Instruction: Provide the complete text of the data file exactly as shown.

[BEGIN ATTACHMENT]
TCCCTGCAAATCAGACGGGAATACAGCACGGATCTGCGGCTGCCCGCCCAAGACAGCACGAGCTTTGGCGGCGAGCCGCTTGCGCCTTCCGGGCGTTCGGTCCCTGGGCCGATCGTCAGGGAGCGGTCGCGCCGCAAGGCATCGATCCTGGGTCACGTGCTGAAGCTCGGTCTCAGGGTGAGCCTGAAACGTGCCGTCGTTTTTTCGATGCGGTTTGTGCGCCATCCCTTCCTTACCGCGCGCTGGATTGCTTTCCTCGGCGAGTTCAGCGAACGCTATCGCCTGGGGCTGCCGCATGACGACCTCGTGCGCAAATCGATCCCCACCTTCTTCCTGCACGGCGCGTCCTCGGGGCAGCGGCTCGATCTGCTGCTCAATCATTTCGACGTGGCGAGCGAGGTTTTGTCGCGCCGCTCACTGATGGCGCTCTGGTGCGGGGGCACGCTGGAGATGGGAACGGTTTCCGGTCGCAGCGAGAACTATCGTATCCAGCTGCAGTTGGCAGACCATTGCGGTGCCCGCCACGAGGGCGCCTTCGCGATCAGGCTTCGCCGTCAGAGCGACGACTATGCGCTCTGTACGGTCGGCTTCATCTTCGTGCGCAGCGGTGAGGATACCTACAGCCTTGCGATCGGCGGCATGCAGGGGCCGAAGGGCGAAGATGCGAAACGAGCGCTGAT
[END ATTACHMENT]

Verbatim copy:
TCCCTGCAAATCAGACGGGAATACAGCACGGATCTGCGGCTGCCCGCCCAAGACAGCACGAGCTTTGGCGGCGAGCCGCTTGCGCCTTCCGGGCGTTCGGTCCCTGGGCCGATCGTCAGGGAGCGGTCGCGCCGCAAGGCATCGATCCTGGGTCACGTGCTGAAGCTCGGTCTCAGGGTGAGCCTGAAACGTGCCGTCGTTTTTTCGATGCGGTTTGTGCGCCATCCCTTCCTTACCGCGCGCTGGATTGCTTTCCTCGGCGAGTTCAGCGAACGCTATCGCCTGGGGCTGCCGCATGACGACCTCGTGCGCAAATCGATCCCCACCTTCTTCCTGCACGGCGCGTCCTCGGGGCAGCGGCTCGATCTGCTGCTCAATCATTTCGACGTGGCGAGCGAGGTTTTGTCGCGCCGCTCACTGATGGCGCTCTGGTGCGGGGGCACGCTGGAGATGGGAACGGTTTCCGGTCGCAGCGAGAACTATCGTATCCAGCTGCAGTTGGCAGACCATTGCGGTGCCCGCCACGAGGGCGCCTTCGCGATCAGGCTTCGCCGTCAGAGCGACGACTATGCGCTCTGTACGGTCGGCTTCATCTTCGTGCGCAGCGGTGAGGATACCTACAGCCTTGCGATCGGCGGCATGCAGGGGCCGAAGGGCGAAGATGCGAAACGAGCGCTGAT